Indirect measures of exposure to infectious agents were attendance to a child care center at the age of 1 year (measured as the number of hours per week in a child care center at the age of 1 year and categorized as ≥10 hours per week versus <10 hours per week) and having older siblings (measured as birth order when the child was included in the cohort). We did not investigate size of child care facility because, generally, child care centers in Norway were large (>30 children) and small child care centers (eg, home day care) were rarely used.
Information on potential confounders was extracted from hospital records and the 6-month and the 1-year questionnaires. The covariates in the present analyses included gender, parental atopy, maternal age at delivery, maternal education, family income, single parenthood, length of breastfeeding, and environmental tobacco smoke (ETS) exposure at birth.32 Parental atopy was defined as a history of maternal or paternal asthma or hay fever. Length of breastfeeding was categorized into 0 to 6 and >6 months. Exposure to ETS was defined as living together with ≥1 smokers. The categorization of these covariates is presented in Table 1.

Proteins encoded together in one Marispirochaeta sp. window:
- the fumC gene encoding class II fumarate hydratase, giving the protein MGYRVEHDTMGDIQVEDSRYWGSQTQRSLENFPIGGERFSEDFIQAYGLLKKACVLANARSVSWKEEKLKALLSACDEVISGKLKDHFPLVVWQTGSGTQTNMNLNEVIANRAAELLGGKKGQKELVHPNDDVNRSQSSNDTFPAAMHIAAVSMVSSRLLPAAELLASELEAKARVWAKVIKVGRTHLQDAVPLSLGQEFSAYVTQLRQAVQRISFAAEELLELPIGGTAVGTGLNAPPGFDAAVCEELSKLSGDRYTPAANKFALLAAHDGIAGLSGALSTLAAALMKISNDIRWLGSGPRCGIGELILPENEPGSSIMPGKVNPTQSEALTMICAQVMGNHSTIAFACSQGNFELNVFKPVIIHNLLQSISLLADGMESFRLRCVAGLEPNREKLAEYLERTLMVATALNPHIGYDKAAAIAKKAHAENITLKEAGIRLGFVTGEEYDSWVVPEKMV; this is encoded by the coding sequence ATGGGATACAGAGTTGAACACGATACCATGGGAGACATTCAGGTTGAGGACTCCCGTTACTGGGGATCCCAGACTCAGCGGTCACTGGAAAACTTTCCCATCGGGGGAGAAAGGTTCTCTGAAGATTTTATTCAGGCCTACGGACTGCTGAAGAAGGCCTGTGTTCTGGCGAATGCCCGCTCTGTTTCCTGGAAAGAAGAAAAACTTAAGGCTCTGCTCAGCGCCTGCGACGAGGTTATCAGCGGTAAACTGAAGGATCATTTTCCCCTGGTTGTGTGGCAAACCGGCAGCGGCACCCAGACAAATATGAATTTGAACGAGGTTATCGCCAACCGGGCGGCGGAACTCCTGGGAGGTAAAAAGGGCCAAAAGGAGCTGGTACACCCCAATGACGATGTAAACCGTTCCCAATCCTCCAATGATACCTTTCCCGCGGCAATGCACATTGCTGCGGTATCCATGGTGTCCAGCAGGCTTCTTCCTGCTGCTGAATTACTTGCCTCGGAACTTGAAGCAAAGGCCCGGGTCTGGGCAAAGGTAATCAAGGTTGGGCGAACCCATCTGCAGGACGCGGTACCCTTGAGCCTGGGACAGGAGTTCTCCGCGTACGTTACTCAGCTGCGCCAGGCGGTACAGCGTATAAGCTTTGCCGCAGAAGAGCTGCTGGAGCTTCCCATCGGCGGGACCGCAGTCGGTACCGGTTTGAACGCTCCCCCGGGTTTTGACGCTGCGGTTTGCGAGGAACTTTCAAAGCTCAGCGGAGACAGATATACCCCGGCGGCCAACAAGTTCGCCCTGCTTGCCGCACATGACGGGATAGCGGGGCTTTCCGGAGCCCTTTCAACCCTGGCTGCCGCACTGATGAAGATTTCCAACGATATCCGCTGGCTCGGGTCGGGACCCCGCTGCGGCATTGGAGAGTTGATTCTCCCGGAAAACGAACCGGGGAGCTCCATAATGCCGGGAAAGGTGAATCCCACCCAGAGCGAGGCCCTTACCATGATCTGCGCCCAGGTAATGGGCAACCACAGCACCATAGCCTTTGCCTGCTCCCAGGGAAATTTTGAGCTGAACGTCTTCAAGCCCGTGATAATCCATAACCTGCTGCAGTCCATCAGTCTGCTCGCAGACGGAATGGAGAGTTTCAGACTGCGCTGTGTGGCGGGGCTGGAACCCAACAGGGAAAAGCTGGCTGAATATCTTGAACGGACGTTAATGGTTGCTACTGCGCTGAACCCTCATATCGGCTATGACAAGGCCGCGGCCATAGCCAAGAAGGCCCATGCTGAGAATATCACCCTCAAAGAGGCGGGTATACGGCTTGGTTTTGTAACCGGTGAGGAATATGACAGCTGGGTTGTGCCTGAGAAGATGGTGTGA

We used an analytical approach similar to that of the 4-year follow-up of the Oslo Birth Cohort.13 First, we estimated associations between early respiratory infections and infection indicators and ever and current asthma and allergic rhinitis at the age of 10 years. We also estimated the associations between these exposures and having ≥1 positive SPT reactions to common Norwegian allergens. In addition, we assessed whether SPT reactivity modified the effects of early-life infections by performing analyses for skin prick–positive and –negative children. The odds ratio (OR) was used as a measure of effect. We calculated adjusted ORs from logistic regression analysis. We always included gender, parental atopy, birth order, child care center attendance, length of breastfeeding, and ETS exposure in the models. Other variables were included only when they significantly modified the ORs (>0.1 or >10% change in OR). We dealt with missing information for covariates by coding a missing category for the corresponding variable in the model. Results of logistic regression analyses with and without the missing category and crude analyses gave consistent results. Only results of the first approach are presented.